THE race is on between me and the dog to establish which one of us is losing their faculties at the faster rate.

We are of similar vintage, for as I approach my three score years and ten, she is close to her 11th birthday which makes her 77 in dog years.

I may well be in the lead for the other day, I decided to take her for a swim in the river, as she was getting a bit whiffy.

Despite her advanced years she is still a bonny dog, who often draws admiring glances, and when I saw a young man beaming out at us from a cottage window on the way down to the North Tyne, I gave him a friendly wave

It was only on the way back that I realised the smiling young man was in fact a cut out of Prince William which someone had stuck in their window to mark the VE Day anniversary celebrations.

I thought he looked a bit familiar!

While11 is unremarkable in many breeds, it is heading for the geriatric in German Shepherds and after a lifetime dedicated to barking furiously at anyone or anything coming within 20 yards of Hextol Towers, she is gradually starting to slow down just a little.

The curse of the breed, wonky hips, is finally beginning to manifest itself with grunts and groans whenever she tries to get out of her basket suddenly, and her once elegant walk has taken on the form of a Saturday night drunk weaving his way home from the pub.

Once, nothing moved in the garden without her lunging at it, whether it be bee, butterfly or sparrow, but in her dotage, she can no longer be bothered to chase them away.

Possibly because of the warm and dry weather of the past couple of months, we have had an abundance of birds nesting in the hedges of Hextol Towers this year, notably a ravenous family of blackbirds.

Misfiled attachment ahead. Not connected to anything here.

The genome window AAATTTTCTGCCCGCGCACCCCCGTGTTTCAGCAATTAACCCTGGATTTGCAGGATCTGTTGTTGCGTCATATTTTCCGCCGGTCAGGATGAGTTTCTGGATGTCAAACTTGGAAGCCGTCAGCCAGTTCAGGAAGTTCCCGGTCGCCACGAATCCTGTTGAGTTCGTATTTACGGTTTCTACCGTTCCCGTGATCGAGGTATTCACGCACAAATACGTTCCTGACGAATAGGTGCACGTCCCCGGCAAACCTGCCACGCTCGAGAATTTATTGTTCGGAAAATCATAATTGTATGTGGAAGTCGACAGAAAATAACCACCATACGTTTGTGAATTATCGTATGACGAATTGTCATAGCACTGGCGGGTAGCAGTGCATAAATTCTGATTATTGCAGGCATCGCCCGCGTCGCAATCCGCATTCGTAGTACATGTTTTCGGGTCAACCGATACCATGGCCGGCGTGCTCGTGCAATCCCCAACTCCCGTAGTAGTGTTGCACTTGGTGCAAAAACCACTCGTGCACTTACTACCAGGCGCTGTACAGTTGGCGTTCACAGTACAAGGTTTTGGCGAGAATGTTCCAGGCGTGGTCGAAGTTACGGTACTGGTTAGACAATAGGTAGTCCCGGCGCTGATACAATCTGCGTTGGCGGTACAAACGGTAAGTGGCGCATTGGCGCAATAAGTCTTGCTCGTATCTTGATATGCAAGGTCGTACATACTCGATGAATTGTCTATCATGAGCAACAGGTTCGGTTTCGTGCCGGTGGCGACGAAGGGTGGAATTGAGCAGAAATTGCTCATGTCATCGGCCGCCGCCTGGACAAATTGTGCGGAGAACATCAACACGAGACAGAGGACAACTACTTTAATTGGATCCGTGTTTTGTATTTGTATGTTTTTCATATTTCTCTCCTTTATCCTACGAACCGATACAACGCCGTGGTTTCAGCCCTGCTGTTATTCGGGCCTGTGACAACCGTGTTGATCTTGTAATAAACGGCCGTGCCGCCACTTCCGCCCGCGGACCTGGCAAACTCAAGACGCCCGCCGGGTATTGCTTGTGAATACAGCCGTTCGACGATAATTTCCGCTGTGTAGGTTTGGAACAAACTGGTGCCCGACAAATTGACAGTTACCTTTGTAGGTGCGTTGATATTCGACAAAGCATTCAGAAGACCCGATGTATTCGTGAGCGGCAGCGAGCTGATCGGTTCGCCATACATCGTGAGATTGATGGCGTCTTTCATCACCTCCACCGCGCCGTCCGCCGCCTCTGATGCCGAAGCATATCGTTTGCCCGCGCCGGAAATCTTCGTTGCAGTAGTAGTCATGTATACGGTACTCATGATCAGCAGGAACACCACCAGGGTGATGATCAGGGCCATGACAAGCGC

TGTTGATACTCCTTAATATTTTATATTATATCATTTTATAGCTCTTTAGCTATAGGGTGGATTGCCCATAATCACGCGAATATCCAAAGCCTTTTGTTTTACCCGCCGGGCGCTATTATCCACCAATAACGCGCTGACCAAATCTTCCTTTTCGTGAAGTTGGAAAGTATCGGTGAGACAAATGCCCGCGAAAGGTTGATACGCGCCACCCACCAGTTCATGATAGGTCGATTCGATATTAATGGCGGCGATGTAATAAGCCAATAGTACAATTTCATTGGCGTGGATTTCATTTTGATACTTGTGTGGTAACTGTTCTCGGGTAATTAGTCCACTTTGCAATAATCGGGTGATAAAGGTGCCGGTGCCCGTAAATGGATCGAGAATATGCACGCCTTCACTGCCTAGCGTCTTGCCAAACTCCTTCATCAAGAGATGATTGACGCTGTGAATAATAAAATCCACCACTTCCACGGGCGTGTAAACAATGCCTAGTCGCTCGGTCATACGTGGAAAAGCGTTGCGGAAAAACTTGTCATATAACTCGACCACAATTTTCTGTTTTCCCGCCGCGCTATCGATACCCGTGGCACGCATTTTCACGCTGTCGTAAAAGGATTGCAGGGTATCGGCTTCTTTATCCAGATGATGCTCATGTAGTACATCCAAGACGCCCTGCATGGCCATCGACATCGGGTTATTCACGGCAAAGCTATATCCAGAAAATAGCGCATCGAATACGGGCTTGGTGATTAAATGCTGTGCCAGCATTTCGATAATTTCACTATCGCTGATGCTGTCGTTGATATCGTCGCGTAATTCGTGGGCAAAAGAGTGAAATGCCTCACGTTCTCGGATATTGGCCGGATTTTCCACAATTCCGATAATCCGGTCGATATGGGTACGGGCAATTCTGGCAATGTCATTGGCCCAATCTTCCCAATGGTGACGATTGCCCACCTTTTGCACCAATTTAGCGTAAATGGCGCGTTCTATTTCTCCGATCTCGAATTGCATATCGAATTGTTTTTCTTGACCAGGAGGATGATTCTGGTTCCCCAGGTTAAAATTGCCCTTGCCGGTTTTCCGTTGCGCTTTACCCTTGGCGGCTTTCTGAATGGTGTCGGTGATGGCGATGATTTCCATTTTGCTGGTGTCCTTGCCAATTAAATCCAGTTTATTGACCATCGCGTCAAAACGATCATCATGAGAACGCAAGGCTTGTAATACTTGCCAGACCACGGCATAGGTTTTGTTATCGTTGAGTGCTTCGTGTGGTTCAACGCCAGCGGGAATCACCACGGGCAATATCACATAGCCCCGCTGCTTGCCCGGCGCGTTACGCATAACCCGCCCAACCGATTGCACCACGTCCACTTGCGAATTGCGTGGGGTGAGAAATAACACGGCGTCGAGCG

The parents have somehow produced at least two enormous offspring, which we have dubbed Mama Cass and Jabba the Hutt.

They are both substantially larger than their parents, but while they are more than capable of feeding themselves, they simply stand in the garden with their beaks agape, waiting for food to be dropped in by their ceaselessly foraging parents.

The thing is, only Dad is doing the feeding now, presumably as Mam is sitting with her feet up back in the nest, incubating the second clutch of eggs.

Hulking Jabba the Hutt is an avian colossus, who sits within a feet of the dog’s nose like a feathery garden gnome.

Where once she would have torn the intruder asunder and spat out the wishbone, Lexy now just stares at it stonily, even when Dad arrives to shovel yet more mealworms into that ever gaping maw.

Even the postman is not the attack mode trigger he used to be.

As soon as the postie came in the front gate, she used to hurl herself at the back gate like a slavering hell hound, but now she just shrugs her shoulders and sighs a bit louder than is her wont.

And if anyone had the temerity to ring the doorbell, she would enter realms of hysteria never before seen in canine history.

Yet when a delivery man pressed the buzzer last week, she never stirred from her vantage point under the hedge.

We thought she might be losing her hearing, but surreptitiously open a packet of biscuits, or peel a carrot and she will appear panting and nudging from three rooms away.

Heathwise, she seems fine, with wet black nose and healthy appetite, and she can still jump four foot fences when the mood takes her, even though she can’t always get back again,

However, she is starting to get a little confused, for the other day, Mrs Hextol and I were sitting in the sun at the table in the front garden when the dog decided to join us.

However instead of jumping down from the terrace above as she has done for years, or simply coming down the steps, she just jumped straight on to the table, and disappeared behind it with the sort of horrified squeaks she had not emitted since I once tried to remove one of her nipples in the mistaken belief it was a tick.

A major furniture removal exercise was required to extricate her, but she appeared none the worse for taking the tumble.